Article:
Acquired: Breeder (professional)
Training: I haven't learned care / training techniques
Posted April 10, 2015
Whilst I am not the owner of beautiful Izzy, I see her on almost a daily basis as our dogs play together and her owner is by best friend. Consequently I am daily exposed to what it is like to own the famed breed of the Dalmatian.
Izzy as she is affectionately named has only been in our lives for 8 months but she has most definitely enriched them and made an everlasting impact. She is a very happy-go-lucky dog whom is always delightfully happy to see people and would play fetch non-stop if allowed. She is extremely clever and loves to be around humans. So much so that our friends had to put an extra lock on their front door because clever Izzy worked out how to unlock and open it.
She has a tendency to get easily bored and so must constantly be kept stimulated and occupied. When she is, she is a lovely and well behaved dog. But when she is not she can become very destructive. If she is left unattended for long periods of time, she again can be largely destructive. Some of this destructing behaviour is included in the description provided, as digging and barking, but one that is not mentioned and one that my friends have found to be the most prevalent is that of her chewing. She has gotten better with age, but the issue has not left completely and perhaps never will.
We have no conformation about how she is around children, except what we have experienced whilst out on walks accompanied by my dog, who is great with children. She has not had exposure as the lone dog and so I am unable to comment on this trait unfortunately.
Izzy gets along fantastically with other dogs, particularly my own dog as mentioned above; the two are almost inseparable. Cats however are a slightly different story as she wastes no time in vigorously chasing them.
Izzy LOVES water and would be anything to play nonstop in it. As soon as she sees a pond or puddle she is instantly drawn to it.
Something I cannot stress enough is that she does require a firm hand and without this, she will misbehave. When given the opportunity to do something she is not usually allowed to do such as jump up on the lounge or take food from people at the table, she jumps at it. She requires a high level of exercise – a vigorous walk every day. If this is not achieved, she becomes quite naughty and hard to handle.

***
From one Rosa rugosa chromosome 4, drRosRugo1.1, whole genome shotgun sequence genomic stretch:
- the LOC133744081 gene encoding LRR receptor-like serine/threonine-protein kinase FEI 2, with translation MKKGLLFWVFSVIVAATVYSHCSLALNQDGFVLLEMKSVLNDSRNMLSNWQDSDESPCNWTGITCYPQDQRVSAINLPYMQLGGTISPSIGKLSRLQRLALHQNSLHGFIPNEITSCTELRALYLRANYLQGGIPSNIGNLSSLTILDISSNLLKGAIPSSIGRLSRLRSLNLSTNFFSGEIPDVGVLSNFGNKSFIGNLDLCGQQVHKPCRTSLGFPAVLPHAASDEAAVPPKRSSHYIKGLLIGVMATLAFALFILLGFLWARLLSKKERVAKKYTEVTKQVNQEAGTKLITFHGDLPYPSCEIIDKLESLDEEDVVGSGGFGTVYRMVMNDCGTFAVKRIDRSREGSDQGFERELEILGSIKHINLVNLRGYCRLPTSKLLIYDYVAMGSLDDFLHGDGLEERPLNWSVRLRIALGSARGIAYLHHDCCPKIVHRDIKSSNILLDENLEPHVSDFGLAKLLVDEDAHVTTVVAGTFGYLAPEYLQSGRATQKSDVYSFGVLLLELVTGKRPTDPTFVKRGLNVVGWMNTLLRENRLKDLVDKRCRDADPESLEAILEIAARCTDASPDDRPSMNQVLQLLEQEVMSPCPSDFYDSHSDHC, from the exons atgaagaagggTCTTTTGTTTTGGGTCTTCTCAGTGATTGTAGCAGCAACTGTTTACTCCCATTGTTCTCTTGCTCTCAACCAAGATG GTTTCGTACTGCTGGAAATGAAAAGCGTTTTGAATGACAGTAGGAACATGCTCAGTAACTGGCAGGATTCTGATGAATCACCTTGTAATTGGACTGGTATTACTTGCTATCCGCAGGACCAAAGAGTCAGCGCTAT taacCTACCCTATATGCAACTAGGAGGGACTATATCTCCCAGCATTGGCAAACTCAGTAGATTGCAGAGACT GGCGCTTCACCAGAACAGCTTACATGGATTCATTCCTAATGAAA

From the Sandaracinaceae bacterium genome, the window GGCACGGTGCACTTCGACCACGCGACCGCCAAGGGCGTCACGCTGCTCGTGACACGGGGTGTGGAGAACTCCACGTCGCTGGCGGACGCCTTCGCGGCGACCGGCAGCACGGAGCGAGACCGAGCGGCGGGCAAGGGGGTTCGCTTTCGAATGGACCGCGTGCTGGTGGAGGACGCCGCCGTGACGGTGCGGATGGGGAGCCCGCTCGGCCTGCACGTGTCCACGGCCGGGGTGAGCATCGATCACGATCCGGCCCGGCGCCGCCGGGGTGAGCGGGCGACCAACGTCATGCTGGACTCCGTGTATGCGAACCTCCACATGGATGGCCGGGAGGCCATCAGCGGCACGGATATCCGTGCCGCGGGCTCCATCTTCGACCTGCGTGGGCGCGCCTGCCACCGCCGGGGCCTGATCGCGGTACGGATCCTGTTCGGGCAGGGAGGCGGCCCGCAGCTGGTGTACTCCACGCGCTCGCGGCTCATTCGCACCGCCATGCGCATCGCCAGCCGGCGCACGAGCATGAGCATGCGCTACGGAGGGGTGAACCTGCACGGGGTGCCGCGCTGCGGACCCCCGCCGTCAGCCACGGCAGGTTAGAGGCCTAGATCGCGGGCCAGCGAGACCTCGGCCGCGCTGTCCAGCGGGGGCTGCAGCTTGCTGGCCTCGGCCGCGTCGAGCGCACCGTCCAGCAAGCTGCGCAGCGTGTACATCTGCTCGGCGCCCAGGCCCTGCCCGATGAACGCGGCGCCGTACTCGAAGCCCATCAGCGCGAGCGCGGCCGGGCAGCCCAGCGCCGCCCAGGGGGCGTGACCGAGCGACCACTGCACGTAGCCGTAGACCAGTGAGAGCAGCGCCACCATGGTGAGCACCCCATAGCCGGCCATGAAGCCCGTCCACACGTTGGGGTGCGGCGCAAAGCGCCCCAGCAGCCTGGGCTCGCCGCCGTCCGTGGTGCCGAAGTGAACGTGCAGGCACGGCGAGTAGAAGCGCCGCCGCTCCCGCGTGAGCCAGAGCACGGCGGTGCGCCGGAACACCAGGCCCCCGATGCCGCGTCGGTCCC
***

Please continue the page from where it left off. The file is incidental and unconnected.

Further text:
So far the only health issue typical of the breed that my friends have been exposed to is the sensitivity of her skin, which is heightened by sand and preservatives in food. This is something however that is common in many breeds of dog and of which I have been witness to in a Doberman, American Staffordshire Terrier, a Huntaway cross, and my own Golden retriever cross Staffy.
In summary, my advice when it comes to wanting to own a Dalmatian is to ensure that there is much room for the dog to play and occupy itself when you are not home, that you have developed grass and gardens so they are less likely to rip them up, that you have the time for constant daily exercise and attention and that there is at least one person in the house who has own a dog before and has a firm, dominant hand ready to discipline with positive encouragement. If all this has been sorted out and confirmed then a Dalmatian will provide so much love and joy to your household and I would most definitely recommend owning one.